4. Super questions Matt. Thanks for posting. These would be my answers…

    1. I believe so, yes. At least as consistent as we can be on any ethical teaching of Jesus.
    2. Some Anabaptists would say yes, but I don’t think so. As long as we pay our taxes, which is where both Jesus and Paul draw the line (Luke 20:22-25; Romans 13:6-7). Not taking matters into our own hands but calling the police is in fact what the government asks of us.
    3. No. This one seems more clear cut to most Anabaptists.
    4. An infinite number of creative non-violent, self-sacrificial actions.

    Obviously, I’m answering, writing, thinking as an Anabaptist Christian. I hope this is helpful for understanding this movement better, whether or not we agree.

    1. Hi Bruxy! Thank you for your amazing ministry, I was at People’s, where you spoke last Sunday, and I think we should keep going steady, (reference to him speaking there for the third time in a little while, for those who weren’t there!). Bruxy I have a question about your response to Matt Laskey’s 2nd question above, “Is it wrong for Christians to take any benefit from the state i.e. Call the police/ who are agents of physical/ deadly force?”.

      If one believes that being a policeman is immoral, because they are by definition the agents of physical/deadly force, wouldn’t it then necessarily follow, for consistency with anabaptist teaching, that Christians not summon the police, in certain situations, (ie. confronted by a gun-man), where a likely result of doing so would be the police using deadly force?

      To say that the government asks us to not take matters into our own hands, seems to imply that passive interaction with the gun-man, (ie. trying to escape through any non-violent means), in this situation, though it may cost one, or one’s family member(s)/bystandards, their lives, is not an option.

      It seems to me, as well, that the government asking us to do something, should never be a justification for doing something, in and of itself.. what about German’s in WWII who were asked not to give refuge to their Jewish neighbors? Few would argue that breaking the law in this situation was not a heroic act, and precisely what Christ called the German people to do.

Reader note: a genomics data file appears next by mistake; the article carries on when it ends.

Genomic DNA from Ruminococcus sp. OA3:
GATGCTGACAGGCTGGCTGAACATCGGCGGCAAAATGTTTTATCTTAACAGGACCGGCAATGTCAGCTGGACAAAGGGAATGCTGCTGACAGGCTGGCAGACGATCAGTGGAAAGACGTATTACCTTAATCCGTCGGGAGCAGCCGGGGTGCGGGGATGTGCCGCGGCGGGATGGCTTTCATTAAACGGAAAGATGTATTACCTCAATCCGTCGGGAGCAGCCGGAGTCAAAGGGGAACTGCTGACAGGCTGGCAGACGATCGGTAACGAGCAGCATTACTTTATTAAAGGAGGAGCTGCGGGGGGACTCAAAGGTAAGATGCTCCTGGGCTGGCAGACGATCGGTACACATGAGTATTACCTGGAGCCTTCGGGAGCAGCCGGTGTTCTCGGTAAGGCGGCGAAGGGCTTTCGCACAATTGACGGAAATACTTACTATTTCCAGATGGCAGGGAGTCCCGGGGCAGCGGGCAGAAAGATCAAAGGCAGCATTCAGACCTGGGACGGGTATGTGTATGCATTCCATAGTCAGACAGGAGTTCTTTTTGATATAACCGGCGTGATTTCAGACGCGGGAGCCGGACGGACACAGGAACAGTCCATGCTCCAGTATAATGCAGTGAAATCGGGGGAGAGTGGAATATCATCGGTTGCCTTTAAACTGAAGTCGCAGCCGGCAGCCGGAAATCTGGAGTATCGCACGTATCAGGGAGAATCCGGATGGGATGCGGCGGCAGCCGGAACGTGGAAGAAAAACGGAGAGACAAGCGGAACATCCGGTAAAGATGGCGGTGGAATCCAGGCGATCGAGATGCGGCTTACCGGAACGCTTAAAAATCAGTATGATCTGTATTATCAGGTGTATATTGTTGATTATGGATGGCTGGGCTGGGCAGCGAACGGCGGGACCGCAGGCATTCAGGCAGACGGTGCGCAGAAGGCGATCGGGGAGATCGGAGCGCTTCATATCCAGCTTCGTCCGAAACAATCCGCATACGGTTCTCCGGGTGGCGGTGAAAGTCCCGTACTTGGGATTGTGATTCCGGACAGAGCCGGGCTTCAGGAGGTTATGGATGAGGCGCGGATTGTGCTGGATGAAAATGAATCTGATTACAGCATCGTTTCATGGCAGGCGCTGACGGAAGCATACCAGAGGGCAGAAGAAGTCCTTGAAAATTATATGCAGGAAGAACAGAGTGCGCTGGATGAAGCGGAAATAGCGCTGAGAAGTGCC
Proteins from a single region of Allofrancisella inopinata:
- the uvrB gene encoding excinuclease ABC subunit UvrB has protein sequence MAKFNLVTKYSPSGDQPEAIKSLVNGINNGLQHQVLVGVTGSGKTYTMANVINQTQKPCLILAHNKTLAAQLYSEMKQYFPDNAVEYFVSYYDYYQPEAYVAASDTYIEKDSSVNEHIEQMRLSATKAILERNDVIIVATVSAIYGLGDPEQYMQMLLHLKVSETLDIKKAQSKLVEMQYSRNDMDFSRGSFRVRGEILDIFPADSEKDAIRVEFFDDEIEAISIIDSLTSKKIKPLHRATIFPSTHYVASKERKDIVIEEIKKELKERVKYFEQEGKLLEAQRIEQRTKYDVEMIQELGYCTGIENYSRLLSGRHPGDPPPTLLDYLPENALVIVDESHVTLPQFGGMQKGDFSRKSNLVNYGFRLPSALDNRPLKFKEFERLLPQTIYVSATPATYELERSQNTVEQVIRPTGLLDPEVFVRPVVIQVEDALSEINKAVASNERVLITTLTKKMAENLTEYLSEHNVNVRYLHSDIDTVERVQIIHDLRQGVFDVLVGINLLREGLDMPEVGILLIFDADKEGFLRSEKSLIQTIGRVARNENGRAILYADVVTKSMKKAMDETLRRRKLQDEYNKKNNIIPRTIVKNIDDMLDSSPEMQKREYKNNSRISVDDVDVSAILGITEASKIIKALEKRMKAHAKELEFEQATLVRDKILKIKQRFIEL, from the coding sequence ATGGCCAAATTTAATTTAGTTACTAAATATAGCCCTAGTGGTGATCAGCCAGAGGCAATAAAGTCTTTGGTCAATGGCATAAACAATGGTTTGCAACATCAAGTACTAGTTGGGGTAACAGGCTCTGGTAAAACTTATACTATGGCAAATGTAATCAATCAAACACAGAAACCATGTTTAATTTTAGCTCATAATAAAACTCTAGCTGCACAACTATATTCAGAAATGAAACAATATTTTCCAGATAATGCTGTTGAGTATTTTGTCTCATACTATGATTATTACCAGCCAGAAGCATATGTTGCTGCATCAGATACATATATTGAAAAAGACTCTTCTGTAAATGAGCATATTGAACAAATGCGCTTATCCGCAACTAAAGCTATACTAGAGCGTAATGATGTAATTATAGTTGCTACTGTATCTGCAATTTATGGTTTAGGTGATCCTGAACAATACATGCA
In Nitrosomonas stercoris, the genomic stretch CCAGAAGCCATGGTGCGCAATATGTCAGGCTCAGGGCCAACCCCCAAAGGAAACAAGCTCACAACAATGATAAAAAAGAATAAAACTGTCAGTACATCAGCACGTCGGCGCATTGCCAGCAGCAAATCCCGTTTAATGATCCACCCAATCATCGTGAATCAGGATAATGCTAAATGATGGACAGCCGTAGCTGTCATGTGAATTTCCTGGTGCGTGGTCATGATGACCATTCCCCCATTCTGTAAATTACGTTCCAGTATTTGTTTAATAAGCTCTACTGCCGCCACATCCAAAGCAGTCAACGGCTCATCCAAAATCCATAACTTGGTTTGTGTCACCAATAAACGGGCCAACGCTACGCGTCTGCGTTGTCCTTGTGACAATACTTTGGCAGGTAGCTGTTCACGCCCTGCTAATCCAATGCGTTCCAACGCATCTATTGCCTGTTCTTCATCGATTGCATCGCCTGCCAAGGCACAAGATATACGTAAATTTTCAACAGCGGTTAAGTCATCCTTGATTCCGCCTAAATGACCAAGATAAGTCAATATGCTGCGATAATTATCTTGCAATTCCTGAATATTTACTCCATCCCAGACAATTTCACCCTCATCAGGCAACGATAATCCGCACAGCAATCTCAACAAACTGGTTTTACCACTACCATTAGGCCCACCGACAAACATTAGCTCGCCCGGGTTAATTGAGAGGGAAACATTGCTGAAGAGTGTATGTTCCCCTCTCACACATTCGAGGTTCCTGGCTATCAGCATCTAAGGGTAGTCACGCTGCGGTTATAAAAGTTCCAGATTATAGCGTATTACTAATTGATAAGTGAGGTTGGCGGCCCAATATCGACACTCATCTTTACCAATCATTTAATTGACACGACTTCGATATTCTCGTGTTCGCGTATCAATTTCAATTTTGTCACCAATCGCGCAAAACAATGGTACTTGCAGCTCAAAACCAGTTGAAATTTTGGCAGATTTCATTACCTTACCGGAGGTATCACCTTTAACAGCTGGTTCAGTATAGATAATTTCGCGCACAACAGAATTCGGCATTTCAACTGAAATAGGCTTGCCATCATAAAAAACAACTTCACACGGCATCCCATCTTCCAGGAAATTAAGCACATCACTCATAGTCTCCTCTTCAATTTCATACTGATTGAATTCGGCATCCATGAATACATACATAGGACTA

Ultimately, if anabaptist convictions are taken to their logical ends, it seems like, beyond the “creative non-violent [options]”, (see questions of Matt Laskey, above), which barring divine intervention, (which may happen), won’t likely work with a gunman in a psychotic rage, or with a psychopath, the only other option is for innocent people to be slaughtered.

      It feels like the anabaptist solution to crime is to let criminals run roughshod over society, unless we’re able to use talk therapy, or the like, to diffuse their murderous hate, and coax them into a jail cell. I realize that a community of loving people, intervening earlier in the would-be offender’s life, could make the difference and prevent these things, and that should be a goal for all Christians, but must we let inoccent people, maybe our wives, or husbands, or children, be slaughtered for the sake of “turning the other cheek”.

      That is definately a noble paradigm Jesus gives, but His father, if we’re being honest, wasn’t always so gracious. God seemed to have the Israelites slaughtering neighboring societies, any time they threatened His people, or got in the way of them taking hold of the Promised Land.

      If it was okay for King David, “a man after God’s own heart”, to defend the Israelites in war, against nations that threatened them, and for other kings to violently take neighboring lands at God’s command, why are we held to so much higher a standard? You may say, well that was the old testament, God’s wrath, .. we follow Jesus.. new covenant.. but the bible says that God is the same, yesterday, today, and forever.

      If God’s character was to allow for self defense, and even conquest, (when He deemed the Israelites enemies to be exceedingly evil), in the Old Testament, and to prohibit it in the New Testament, mustn’t there then be a lot of grey area for us to consider that maybe God’s approach to self-defense and violence, isn’t as one dimensional as it appears in the new testament, (All Scripture is God-breathed and is useful for teaching, rebuking, correcting and training in righteousness)?